And then we come to this season. Yes, if Kupchak had succeeded in landing Chris Paul, we might never be having this conversation. Yes, the reason why he didn't succeed was completely out of his hands. But, past that potential home run, the Lakers front (office) man has hit nothing but grounders. Letting Shannon Brown walk was probably the right move (I certainly thought so), but failing to replace him with any kind of shooting guard help has kept Kobe Bryant's minutes high, and has forced the Lakers to rely on the play of two rookies once Steve Blake went down with an injury (Andrew Goudelock has recently rewarded the Lakers with strong play, but his, and more importantly Darius Morris', struggles have caused the Lakers to play some terrible lineups whenever Kobe gets some much needed rest). Jason Kapono has been abominable, shooting just 30% from three point range when the only reason he is getting any playing time is because the Lakers are desperate for someone who can drain threes. And Josh McRoberts, who ended up as the Lakers "big" free agent signing by snagging the full (restricted) mid-level exception, has underwhelmed the coaches so much that he's played less than 5 minutes a game in the last four, and received the old DNP-CD in the Lakers' last contest. Troy Murphy has been passable, but he's hardly been dynamite.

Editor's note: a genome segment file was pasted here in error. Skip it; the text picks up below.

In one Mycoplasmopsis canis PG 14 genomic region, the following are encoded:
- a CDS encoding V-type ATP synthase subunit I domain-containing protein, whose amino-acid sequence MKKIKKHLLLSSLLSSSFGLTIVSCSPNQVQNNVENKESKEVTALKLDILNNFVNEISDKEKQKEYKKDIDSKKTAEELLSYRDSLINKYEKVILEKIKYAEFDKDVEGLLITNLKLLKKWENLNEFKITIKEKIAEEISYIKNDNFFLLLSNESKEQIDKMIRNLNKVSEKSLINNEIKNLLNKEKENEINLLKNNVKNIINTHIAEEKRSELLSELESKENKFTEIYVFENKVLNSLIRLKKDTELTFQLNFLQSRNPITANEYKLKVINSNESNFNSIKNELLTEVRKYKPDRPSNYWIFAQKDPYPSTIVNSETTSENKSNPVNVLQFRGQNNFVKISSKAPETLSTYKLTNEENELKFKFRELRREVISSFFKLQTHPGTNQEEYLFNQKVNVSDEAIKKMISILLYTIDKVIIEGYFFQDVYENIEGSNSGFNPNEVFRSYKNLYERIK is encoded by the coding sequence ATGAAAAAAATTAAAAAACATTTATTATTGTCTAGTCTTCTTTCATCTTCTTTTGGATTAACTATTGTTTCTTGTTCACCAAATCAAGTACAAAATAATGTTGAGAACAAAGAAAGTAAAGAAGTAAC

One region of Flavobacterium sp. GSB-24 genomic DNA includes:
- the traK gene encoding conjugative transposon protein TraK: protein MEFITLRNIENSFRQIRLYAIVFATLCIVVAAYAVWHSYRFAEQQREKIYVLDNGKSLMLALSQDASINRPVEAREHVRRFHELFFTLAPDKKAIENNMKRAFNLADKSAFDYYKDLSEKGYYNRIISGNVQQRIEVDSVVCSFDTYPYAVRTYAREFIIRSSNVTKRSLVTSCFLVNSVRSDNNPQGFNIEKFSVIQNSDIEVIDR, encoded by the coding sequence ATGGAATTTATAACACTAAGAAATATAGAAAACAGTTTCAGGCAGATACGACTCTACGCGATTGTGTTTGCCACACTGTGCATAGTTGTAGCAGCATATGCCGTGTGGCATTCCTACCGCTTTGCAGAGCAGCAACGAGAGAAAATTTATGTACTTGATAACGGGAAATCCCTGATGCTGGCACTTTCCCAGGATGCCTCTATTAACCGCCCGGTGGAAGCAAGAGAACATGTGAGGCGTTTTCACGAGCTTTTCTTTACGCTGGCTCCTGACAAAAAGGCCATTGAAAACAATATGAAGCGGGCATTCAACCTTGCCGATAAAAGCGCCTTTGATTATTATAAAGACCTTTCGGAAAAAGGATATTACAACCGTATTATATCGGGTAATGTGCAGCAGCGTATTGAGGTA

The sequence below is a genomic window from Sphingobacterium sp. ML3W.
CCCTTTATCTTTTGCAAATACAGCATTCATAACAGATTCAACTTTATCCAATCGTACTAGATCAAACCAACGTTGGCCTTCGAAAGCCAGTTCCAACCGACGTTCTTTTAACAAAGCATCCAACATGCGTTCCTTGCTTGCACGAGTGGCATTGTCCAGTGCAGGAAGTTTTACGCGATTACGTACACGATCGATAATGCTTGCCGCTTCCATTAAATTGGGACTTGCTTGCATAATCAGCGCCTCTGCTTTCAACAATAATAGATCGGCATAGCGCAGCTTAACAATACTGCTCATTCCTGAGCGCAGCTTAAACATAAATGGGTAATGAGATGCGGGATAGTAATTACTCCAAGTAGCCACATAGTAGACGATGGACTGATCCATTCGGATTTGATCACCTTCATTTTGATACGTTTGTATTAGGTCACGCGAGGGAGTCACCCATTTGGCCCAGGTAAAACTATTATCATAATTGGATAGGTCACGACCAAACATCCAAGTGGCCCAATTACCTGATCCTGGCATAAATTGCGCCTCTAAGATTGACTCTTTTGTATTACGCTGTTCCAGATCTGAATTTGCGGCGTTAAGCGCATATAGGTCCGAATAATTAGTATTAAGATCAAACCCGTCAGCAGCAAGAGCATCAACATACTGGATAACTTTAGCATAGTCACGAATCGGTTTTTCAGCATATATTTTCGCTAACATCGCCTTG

Hanging like a shadow over all of these poor personnel moves is the one that continues to haunt us all like week-old Chinese food ... the fact that the Lakers traded away Lamar Odom, who might possibly have been the soul of the team, for nothing. Until the 9 million trade exception is turned around for a player of similar ability to LO, that trade will continue to stand as one of the most stunning, disappointing, and mystifyingly poor transactions in Lakers history. If LO were still here, the Lakers might not have wasted their only non-minimum contract on McRoberts. They might have been able to afford a halfway decent backup two guard. They might not have to trot out bench units that are guaranteed to lose 5-10 points off of any lead. If LO were still here, the Lakers would undoubtedly be better than they are now.
Mitch Kupchak's had a decent run in charge of the Lakers' front office, and I don't expect that run to end anytime soon. He's been at the helm of some risky transactions; some have worked, and some haven't. I expect there to be more, maybe this season, maybe next, maybe in the future. The Lakers will always be a franchise that shoots for the stars, and sometimes that means a harsh crash back down to earth. Still, when the book is written on Mitch Kupchak, or he finds himself in want of a job someday, don't be surprised if that resume of his skips a year or three after 2010.